No formal Cop26 role for big oil amid doubts over firms’ net zero plans
Officials from fossil fuel firms may attend fringe events but campaigners hail lack of official role
Fossil fuel firms have been given no official role in the Cop26 climate summit, it can be revealed, against a background of growing concern among UK officials that big oil’s net zero plans do not stack up.
Private emails from civil servants in the Cop unit, seen by the Guardian, show doubts about one oil major’s net zero plans, with an official saying BP “[does] not currently fit our success criteria for Cop26” and another noting “it’s unclear whether [its net zero] commitments stack up yet”.
Last year the Guardian revealed that fossil fuel firms had held a series of private meetings with UK officials in an attempt to be part of Cop26. Documents revealed that some of the world’s biggest polluters had been lobbying the government, offering money in return for exposure at the event and in one case saying they could act as an intermediary between UK officials and other governments.
But now, in what campaigners say is a big win for climate activism, the UK’s Cop unit has confirmed that no fossil fuel majors will have a formal role.
Chris Garrard, of the campaign group Culture Unstained, which obtained the emails under freedom of information legislation, said: “For years oil companies have been given prominent platforms at the UN climate negotiations, promoting themselves as climate leaders while they continued to pour millions into new fossil fuels, so this is a big step forward.”
The UK government has been widely criticised before Cop26 for its continued support for fossil fuel extraction – from new oilfield exploration in the North Sea to a multimillion-pound investment in a gas terminal in Africa.
Garrard said the fact that oil majors would have no formal role at Cop26 showed that “the organisers have conceded that the oil industry’s claims of going net zero don’t add up” and that the firms’ business plans “directly undermine” global climate targets.
Last month the UK’s Cop26 climate champion, Nigel Topping, who is responsible for driving action from businesses and investors, underlined the government’s hardening stance toward fossil fuel corporations, saying current commitments from the oil industry were insufficient and did not align with global climate goals.
“It’s imperative that the Glasgow meeting calls for the highest levels of ambition in terms of immediate emissions reductions,” Topping told the Wall Street Journal. “It [Cop26] cannot offer a platform to entities that do not meet this level of commitment.”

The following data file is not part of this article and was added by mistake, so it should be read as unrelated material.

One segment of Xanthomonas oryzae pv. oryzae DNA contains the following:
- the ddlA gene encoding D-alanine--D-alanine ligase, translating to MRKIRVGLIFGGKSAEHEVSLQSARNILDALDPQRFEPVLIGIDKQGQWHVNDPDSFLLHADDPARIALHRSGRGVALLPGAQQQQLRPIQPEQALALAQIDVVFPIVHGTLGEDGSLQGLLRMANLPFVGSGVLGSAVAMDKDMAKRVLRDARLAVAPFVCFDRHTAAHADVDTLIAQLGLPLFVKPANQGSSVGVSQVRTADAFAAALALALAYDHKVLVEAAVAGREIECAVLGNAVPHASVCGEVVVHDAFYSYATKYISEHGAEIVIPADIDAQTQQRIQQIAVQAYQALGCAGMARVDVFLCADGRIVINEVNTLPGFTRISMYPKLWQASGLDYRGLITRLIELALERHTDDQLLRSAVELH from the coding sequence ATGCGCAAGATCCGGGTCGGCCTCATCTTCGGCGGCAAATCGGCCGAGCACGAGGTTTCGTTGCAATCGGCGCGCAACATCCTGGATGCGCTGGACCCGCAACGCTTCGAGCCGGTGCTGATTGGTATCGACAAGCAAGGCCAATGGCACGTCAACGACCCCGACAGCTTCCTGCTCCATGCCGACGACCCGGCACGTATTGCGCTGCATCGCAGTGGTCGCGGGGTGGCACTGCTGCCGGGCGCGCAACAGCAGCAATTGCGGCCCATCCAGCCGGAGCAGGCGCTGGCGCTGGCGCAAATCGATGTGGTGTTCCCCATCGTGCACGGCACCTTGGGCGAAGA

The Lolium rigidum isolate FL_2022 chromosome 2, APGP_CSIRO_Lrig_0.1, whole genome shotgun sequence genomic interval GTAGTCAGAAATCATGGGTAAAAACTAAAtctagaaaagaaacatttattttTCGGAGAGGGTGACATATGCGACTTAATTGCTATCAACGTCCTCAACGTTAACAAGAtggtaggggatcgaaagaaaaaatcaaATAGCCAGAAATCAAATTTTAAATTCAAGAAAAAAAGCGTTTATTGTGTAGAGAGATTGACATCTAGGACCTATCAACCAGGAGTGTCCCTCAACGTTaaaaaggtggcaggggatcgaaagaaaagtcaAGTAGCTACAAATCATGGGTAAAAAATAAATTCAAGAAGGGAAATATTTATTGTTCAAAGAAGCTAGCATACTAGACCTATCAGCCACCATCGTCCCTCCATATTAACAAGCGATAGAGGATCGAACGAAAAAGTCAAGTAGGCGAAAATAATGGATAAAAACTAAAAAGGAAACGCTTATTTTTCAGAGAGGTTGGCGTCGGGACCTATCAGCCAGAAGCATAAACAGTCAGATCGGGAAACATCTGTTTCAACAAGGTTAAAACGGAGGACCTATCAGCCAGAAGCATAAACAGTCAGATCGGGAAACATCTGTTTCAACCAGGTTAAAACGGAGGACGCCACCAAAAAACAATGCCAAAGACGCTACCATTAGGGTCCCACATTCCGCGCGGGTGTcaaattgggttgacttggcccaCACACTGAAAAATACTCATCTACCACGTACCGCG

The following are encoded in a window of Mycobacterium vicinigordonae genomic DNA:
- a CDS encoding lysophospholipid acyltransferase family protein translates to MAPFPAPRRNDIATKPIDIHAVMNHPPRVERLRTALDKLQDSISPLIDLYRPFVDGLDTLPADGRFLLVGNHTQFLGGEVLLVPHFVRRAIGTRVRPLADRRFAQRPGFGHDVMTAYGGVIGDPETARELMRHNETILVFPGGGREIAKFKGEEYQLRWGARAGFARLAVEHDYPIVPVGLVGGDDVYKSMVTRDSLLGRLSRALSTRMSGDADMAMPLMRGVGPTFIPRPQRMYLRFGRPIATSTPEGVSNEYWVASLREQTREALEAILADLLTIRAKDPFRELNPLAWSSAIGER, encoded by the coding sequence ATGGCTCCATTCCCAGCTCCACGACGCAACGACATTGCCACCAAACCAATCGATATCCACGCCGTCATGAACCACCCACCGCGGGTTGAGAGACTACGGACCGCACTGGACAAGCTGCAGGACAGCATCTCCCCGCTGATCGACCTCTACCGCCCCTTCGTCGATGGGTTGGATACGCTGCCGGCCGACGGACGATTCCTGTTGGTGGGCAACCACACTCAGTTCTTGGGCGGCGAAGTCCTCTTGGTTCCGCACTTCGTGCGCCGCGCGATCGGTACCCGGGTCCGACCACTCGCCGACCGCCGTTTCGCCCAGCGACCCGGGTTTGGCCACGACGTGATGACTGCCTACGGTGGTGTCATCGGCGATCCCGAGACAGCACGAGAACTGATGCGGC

A Cop26 spokesperson said officials from big oil may still attend fringe events but confirmed they would have no formal role.
In a statement, they said: “[We] are working most closely with organisations that are committed to taking real, positive action and have strong climate credentials. Companies who have committed to achieving net zero, and have published a plan of action of how they will do this, such as through UN-backed science-based targets.”
Fossil fuel companies have sponsored some events at previous Cop meetings, drawing sharp criticism from environmental groups. Campaigners say the decision to exclude them this time is a sign that the corporations’ “social licence is being withdrawn”. It follows successful campaigns across the arts and higher education to end sponsorship deals and investments.
Garrard said: “Thanks to the anti-oil sponsorship and divestment movements, we have seen a dramatic shift in public opinion and fossil fuel companies are increasingly seen as unacceptable partners.”
The emails, from September last year, show discussions between civil servants in the Cop unit and the British embassy in Poland before a Cop26 meeting that was due to feature a representative from BP.
They appear to reveal concern in the Cop unit about the company’s net zero plans, with one official saying BP did “not currently fit our success criteria for Cop26, so any speaking attendance would not be appropriate” and “we strongly recommend not to use Cop26 branding on the comms around your event if BP are speaking”. Another civil servant noted that “it’s unclear whether BP’s [net zero] commitments stack up yet”.
The meeting did go ahead but all Cop26 branding was removed.
BP’s plan to reach net zero by 2050, unveiled last year, has been criticised by campaigners and climate scientists.
A BP spokesperson told the Guardian that as well as its 2050 target it had set nearer-term goals for emissions reductions for 2025 and 2030.
“Our ambition is to be a net zero company by 2050 or sooner and to help the world get to net zero … We believe that our net zero ambition and aims are, collectively, consistent with the Paris goals,” they added.
21 October 2021